An extra £421 million of Government cash will be used to boost alcohol and drug treatment and recovery across England, ministers have said.
The new funding will be given to councils across the country to fund initiatives aimed at tackling addiction and cutting crime.
Some 151 councils are being allocated funding from the Department of Health and Social Care, which will allow them to recruit more staff to help people dealing with addiction, give recovery support to prison leavers and invest in enhancing the quality of treatment.
Ministers say the extra cash will prevent nearly 1,000 drug-related deaths, based on estimates from the Government’s drugs strategy.
Health Secretary Steve Barclay said: “Drug misuse has a massive cost to society – more than 3,000 people died as a result of drug misuse in 2021.
“This investment in treatment and recovery services is crucial to provide people with high-quality support, with services such as expanding access to life-saving overdose medicines and outreach to young people at risk of drug misuse already helping to reduce harm and improve recovery.
“This funding will help us build a much improved treatment and recovery service which will continue to save lives, improve the health and wellbeing of people across the country, and reduce pressure on the NHS by diverting people from addiction into recovery.”
The work is expected to take place across the next two years, with funding spread out based on need.
The funding includes £154.3 million for 2023/2024 and indicative funding of £266.7 million for 2024/2025.
One of the projects will help Leeds council expand its workforce by 85 full-time staff to target people from economically-deprived areas.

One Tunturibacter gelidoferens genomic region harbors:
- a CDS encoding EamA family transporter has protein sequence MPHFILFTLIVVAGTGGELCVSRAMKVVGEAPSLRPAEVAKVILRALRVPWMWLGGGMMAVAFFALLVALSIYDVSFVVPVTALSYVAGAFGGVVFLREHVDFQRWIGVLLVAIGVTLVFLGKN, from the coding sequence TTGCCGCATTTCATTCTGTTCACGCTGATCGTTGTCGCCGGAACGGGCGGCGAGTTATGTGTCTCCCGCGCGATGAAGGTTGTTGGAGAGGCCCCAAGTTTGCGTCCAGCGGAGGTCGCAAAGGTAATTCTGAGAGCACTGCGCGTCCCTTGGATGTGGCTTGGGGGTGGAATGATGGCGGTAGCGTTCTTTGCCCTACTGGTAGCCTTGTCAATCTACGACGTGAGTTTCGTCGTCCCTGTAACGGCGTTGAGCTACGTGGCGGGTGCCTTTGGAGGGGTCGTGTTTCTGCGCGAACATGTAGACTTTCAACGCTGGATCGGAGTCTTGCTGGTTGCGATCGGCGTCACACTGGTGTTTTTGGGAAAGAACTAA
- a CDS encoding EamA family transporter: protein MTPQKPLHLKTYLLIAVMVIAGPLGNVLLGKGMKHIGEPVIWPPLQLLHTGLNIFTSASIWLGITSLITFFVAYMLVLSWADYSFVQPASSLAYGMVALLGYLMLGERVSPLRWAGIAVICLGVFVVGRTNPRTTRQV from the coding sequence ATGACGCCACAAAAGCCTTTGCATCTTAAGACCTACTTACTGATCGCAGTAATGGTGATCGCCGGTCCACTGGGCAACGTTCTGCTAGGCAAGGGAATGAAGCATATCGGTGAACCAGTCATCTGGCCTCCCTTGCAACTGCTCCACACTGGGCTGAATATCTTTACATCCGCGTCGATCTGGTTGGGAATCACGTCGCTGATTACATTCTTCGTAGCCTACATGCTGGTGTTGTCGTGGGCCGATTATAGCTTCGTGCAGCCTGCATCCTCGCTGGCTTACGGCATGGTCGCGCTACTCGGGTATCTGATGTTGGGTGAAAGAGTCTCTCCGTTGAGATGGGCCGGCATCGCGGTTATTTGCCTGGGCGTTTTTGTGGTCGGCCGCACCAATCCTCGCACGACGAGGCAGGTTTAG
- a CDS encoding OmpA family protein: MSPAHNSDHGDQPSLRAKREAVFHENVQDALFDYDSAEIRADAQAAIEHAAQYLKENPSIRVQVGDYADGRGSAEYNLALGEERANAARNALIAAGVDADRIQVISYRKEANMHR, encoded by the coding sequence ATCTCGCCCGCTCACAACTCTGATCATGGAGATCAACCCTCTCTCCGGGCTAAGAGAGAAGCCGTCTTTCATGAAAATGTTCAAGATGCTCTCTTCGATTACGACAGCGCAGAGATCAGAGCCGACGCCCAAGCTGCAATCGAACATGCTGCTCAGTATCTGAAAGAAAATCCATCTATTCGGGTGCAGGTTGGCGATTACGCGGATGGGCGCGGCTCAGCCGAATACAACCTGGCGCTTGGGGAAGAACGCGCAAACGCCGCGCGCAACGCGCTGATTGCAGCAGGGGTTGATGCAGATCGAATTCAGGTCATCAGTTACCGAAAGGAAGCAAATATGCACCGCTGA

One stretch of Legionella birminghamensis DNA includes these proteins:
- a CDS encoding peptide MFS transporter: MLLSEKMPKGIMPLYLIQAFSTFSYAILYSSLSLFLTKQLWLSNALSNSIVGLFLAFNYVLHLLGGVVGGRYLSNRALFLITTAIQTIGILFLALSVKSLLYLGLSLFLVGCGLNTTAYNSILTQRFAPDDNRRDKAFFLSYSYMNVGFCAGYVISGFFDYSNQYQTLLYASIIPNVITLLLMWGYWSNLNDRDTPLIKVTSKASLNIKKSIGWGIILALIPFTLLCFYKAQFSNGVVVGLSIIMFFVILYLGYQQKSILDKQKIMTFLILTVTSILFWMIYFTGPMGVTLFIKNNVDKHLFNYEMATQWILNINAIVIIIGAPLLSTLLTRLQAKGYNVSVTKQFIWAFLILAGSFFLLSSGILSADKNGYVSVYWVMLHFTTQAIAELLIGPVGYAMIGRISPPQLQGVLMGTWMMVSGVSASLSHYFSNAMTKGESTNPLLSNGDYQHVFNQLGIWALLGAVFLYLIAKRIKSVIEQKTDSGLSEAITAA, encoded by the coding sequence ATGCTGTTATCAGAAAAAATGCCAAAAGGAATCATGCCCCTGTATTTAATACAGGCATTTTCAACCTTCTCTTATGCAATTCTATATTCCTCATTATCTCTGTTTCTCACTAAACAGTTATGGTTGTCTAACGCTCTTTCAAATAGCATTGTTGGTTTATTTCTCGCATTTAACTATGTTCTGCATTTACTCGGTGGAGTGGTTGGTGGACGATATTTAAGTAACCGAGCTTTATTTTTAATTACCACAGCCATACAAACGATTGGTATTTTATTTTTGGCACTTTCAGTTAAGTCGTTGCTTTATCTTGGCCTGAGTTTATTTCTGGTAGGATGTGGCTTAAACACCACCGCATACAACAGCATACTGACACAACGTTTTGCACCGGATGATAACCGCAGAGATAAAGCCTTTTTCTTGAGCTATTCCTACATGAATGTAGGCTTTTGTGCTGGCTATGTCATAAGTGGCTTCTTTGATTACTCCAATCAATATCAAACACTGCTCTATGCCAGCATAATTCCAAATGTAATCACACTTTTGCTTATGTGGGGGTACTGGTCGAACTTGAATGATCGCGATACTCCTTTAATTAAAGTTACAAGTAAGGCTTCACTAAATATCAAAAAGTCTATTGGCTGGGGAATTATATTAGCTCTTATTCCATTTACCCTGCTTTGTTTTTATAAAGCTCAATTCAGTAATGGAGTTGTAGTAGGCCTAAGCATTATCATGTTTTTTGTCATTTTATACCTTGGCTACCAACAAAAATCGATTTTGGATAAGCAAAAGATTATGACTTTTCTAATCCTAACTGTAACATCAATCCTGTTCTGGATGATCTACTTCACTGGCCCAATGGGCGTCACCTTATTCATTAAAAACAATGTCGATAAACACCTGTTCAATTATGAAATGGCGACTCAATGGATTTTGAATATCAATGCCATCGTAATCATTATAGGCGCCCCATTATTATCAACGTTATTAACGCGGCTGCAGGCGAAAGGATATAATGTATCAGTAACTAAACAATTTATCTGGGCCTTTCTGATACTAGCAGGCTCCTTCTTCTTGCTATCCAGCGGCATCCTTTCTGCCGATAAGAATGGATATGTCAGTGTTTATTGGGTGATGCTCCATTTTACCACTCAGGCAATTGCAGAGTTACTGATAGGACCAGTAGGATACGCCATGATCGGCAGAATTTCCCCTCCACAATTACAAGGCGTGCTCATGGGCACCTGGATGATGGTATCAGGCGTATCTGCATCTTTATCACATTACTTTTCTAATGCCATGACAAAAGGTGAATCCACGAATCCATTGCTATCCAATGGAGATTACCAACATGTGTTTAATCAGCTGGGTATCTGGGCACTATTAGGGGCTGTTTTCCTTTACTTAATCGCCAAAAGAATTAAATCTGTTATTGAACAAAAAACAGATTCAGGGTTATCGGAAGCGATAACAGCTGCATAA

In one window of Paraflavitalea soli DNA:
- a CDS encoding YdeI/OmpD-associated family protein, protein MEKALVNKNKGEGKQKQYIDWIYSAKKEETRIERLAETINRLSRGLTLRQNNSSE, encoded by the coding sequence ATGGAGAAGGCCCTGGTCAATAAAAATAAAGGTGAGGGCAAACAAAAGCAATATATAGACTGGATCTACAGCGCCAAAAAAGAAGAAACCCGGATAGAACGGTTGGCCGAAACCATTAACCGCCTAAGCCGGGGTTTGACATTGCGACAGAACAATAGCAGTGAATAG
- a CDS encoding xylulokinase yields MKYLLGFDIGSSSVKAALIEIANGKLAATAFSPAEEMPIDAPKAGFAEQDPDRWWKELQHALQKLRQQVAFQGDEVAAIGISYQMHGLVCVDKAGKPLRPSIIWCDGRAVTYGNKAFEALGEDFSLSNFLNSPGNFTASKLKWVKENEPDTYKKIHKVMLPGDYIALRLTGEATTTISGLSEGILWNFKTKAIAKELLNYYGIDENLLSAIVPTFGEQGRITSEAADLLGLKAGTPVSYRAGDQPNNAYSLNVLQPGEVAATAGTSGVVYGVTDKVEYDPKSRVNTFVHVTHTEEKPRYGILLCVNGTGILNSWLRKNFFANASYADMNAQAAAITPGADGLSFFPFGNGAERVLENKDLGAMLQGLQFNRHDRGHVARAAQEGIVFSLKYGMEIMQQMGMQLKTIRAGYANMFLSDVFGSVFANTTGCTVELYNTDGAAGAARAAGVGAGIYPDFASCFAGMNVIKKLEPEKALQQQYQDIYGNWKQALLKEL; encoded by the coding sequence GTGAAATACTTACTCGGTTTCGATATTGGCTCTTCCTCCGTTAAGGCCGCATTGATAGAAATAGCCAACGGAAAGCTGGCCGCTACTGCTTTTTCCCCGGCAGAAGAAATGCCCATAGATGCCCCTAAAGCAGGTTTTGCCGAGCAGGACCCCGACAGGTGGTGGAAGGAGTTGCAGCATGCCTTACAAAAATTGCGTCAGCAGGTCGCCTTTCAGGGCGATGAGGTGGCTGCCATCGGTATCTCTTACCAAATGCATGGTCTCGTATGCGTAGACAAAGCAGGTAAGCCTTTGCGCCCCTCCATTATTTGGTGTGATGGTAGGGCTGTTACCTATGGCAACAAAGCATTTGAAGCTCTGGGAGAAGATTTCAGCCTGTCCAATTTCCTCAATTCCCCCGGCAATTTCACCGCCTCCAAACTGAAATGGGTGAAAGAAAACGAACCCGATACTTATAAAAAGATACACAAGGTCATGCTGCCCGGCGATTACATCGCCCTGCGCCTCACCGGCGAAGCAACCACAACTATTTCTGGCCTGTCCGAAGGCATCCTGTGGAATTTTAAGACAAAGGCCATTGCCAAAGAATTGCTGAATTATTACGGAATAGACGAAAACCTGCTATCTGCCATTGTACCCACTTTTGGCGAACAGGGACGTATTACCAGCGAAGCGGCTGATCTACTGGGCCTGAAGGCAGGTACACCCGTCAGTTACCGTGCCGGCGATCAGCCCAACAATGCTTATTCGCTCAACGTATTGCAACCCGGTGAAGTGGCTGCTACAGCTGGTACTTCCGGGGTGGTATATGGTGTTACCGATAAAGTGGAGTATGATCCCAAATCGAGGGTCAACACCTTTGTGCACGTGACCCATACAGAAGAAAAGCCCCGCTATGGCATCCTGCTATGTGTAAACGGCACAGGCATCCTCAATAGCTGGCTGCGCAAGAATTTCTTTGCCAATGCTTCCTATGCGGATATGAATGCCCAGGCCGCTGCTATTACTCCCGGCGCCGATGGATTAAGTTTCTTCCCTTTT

In Lambeth, south London, the council plans to recruit additional nurses to ease frontline pressures on the substance misuse service.
Health minister Neil O’Brien said: “Addictions drive about half of all theft, burglary and robbery, so boosting treatment for addicts will help cut crime.
“This funding will help improve the quality and capacity of drug and alcohol recovery services right across the country, helping more people access the support they need, saving lives and benefiting communities.”
Councils welcomed the extra cash, but warned that more clarity was needed about other funding for public health services.
Councillor David Fothergill, chairman of the Local Government Association’s community wellbeing board, said: “This additional funding is important in helping to support councils to address drug and alcohol dependency and will make a real difference to transforming the lives of those who need it in our communities.
“Councils stand ready to work with the Government to make sure everyone gets the right treatment and support. For many problem users, their first experience of treatment is the catalyst for getting the help they need to address their physical and mental health problems.”
He added: “However, councils’ allocations for the local public health grant from April, which also goes to fund local addiction support services, has still yet to be announced – leaving the future of many vital services in doubt.
“The Government should give these services long-term certainty by urgently publishing the public health settlement which help councils plan for the future.”
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